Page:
Arquinn DeAndre Stafford
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Arquinn DeAndre Stafford (Courtesy of CSPD)

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A jury Friday convicted a Colorado Springs man of second-degree murder in the January shooting of a recent parolee at a drug den.

Arquinn Deandre Stafford, 37, sidestepped convictions for first-degree murder and aggravated robbery in the killing of Benjamin Sharkey. But the defendant’s lengthy criminal record means he hasn’t yet dodged a life term in prison.

If prosecutors establish that Stafford has seven felony convictions, as they allege, then he will face up to 96 years in prison under Colorado’s habitual offender laws.

Fourth Judicial District Judge Thomas Kelly Kane is scheduled to sentence Stafford on Feb. 8.

“Benjamin Sharkey, despite his past, did not deserve to be murdered in cold blood. We got justice for him today,” said lead prosecutor Sam Burney.

Stafford took the stand and denied involvement in the shooting, saying he heard a shot fired but took off running without seeing who was responsible — what prosecutors called the fourth version of his explanation.

One of Stafford’s court-appointed attorneys, public defender Amelia Blyth, said he would appeal.

Sharkey, 30, was shot in the head Jan. 7 by a man who accompanied him to a drug dealer’s apartment in the 100 block of Motor Way in the Ivywild neighborhood south of downtown. During Stafford’s trial, the dealer, Jeffrey Ross, identified that man as Stafford and described how Sharkey appeared surprised to see him brandishing a gun as they walked through the door. Sharkey uttered two words, “Really, n---?” before Stafford fired a single shot into his upper body, Ross said.

Ross alleged that Stafford demanded cash from his wallet after the shooting — roughly $400 — and then fled.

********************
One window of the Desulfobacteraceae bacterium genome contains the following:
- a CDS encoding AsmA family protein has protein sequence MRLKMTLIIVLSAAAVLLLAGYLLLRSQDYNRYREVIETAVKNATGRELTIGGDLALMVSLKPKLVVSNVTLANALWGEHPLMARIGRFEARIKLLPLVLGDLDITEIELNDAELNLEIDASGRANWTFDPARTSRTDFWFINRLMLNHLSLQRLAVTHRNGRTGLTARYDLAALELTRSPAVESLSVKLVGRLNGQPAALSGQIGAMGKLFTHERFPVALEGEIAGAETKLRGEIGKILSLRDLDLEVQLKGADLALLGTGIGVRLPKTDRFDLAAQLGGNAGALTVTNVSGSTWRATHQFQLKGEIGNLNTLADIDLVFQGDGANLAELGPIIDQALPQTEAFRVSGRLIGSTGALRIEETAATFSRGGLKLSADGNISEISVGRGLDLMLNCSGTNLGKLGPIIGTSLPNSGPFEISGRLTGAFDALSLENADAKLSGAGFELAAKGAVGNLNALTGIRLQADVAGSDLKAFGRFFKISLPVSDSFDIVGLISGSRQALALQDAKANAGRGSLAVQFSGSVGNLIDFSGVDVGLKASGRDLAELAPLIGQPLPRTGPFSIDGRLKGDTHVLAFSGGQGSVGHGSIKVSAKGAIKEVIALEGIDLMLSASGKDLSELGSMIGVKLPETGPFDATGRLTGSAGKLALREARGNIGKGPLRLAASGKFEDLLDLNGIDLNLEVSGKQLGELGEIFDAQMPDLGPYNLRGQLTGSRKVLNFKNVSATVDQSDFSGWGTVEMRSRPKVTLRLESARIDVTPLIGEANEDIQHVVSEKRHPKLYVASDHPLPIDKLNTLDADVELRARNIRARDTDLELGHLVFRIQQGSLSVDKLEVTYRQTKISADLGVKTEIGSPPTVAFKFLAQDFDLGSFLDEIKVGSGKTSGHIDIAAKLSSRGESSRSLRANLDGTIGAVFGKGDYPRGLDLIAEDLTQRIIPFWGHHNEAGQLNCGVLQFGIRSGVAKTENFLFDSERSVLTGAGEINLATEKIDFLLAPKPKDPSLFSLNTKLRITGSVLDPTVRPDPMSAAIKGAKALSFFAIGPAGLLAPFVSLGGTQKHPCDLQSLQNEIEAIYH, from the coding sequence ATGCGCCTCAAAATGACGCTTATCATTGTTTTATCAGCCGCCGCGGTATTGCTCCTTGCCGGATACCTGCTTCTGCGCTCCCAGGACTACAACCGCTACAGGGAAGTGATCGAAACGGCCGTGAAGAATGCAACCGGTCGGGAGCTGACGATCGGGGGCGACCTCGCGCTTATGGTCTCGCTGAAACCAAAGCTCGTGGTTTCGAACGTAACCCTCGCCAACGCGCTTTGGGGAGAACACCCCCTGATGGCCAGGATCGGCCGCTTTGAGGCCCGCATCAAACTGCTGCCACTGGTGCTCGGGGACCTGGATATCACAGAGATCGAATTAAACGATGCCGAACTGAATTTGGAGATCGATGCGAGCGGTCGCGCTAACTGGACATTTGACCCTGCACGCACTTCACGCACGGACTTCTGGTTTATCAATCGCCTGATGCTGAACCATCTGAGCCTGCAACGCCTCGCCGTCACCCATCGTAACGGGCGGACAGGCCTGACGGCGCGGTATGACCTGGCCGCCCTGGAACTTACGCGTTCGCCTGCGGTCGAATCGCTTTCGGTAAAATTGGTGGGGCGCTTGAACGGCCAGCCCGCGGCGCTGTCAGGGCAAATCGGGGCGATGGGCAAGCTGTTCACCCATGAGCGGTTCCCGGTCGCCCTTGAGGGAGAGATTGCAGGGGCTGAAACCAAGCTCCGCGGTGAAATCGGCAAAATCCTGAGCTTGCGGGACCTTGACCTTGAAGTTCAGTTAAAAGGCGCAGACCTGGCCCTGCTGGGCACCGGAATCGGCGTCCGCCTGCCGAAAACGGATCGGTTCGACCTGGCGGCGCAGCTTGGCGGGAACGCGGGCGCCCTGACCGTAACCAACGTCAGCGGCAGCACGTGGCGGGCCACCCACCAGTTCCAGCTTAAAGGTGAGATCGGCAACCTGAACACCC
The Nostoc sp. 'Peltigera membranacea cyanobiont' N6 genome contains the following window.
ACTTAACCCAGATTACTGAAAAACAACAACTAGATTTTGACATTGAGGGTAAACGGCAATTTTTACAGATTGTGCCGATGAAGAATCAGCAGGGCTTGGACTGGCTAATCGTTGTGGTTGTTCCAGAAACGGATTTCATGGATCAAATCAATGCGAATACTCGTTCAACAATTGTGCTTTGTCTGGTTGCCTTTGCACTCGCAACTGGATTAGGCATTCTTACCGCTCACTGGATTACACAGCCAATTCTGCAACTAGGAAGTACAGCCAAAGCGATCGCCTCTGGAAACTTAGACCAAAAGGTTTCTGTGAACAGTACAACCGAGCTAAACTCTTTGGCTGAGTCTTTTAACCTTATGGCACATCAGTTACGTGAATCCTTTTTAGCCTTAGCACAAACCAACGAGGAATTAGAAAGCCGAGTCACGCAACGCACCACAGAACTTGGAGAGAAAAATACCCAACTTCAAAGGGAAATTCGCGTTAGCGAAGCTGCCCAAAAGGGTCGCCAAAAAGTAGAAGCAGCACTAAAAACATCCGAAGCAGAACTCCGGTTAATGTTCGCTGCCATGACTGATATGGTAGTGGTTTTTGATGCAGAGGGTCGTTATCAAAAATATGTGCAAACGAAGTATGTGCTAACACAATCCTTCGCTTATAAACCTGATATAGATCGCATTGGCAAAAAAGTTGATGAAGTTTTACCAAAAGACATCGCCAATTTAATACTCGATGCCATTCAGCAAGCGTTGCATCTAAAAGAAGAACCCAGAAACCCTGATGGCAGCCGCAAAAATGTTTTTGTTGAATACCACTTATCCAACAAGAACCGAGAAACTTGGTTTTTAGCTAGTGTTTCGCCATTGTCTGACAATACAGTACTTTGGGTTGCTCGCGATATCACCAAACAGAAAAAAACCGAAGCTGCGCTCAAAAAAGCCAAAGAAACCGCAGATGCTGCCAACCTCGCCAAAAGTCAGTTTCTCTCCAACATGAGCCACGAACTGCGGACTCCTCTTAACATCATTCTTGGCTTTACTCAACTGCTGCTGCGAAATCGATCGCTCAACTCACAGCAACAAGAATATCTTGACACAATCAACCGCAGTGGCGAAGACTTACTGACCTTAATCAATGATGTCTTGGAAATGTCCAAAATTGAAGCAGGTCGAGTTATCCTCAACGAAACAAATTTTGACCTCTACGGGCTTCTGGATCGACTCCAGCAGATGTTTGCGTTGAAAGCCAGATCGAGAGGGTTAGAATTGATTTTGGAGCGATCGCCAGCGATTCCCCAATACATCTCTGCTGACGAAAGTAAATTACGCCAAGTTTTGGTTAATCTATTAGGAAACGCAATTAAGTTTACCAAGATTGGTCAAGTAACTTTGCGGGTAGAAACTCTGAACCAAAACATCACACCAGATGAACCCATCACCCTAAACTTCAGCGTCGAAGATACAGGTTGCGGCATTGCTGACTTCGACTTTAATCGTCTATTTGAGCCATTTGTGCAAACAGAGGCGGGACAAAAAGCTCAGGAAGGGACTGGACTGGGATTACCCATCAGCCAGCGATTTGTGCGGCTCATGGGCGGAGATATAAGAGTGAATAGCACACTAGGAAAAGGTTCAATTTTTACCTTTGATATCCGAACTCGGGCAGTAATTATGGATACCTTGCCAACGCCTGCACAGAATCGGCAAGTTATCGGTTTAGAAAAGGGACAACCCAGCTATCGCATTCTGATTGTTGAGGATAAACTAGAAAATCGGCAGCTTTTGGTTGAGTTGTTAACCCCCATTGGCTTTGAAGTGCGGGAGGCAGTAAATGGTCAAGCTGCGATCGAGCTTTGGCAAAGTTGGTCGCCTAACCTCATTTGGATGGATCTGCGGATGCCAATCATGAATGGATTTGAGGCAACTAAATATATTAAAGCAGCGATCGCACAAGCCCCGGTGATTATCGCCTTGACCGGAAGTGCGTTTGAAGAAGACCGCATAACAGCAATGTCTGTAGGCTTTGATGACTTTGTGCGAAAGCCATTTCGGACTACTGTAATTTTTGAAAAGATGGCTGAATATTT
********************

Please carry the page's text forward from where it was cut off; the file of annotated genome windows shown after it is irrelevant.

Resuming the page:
But the six-man, six-woman jury rejected claims of a robbery while accepting that Stafford was responsible for the shooting.

It’s unclear what the panel concluded as far as Stafford’s intent in drawing a handgun. Under the law, when someone dies during the commission of a felony, such as attempted robbery, the person committing the crime can be convicted of first-degree murder.

Members of the jury couldn’t be reached for comment.

“It’s hard to get into their heads, honestly,” said Sharkey’s brother, Jeremy Bolding of Longmont.

Even so, family members say they consider the verdict justice for Sharkey, who had been out of prison only 12 days when he was killed, after 11 years in and out of the prison system due to his involvement in gangs and drugs.

With a childlike demeanor arising from fetal alcohol syndrome, Sharkey told family members he wanted a chance to turn things around, which they say Stafford stole from him.

“Ultimately, (the verdict) turned out decent for us,” Bolding said. “It’s not what we were hoping for, but just having some closure is positive.”

The normal sentencing range for second-degree murder is up to 24 years, but Stafford faces a quadrupled penalty if prosecutors can conclusively link him to his past convictions, a process that normally turns on fingerprint identification.

The Gazette’s Liz Forster contributed to this report.

Twitter: @lizmforster

Phone: 636-0193

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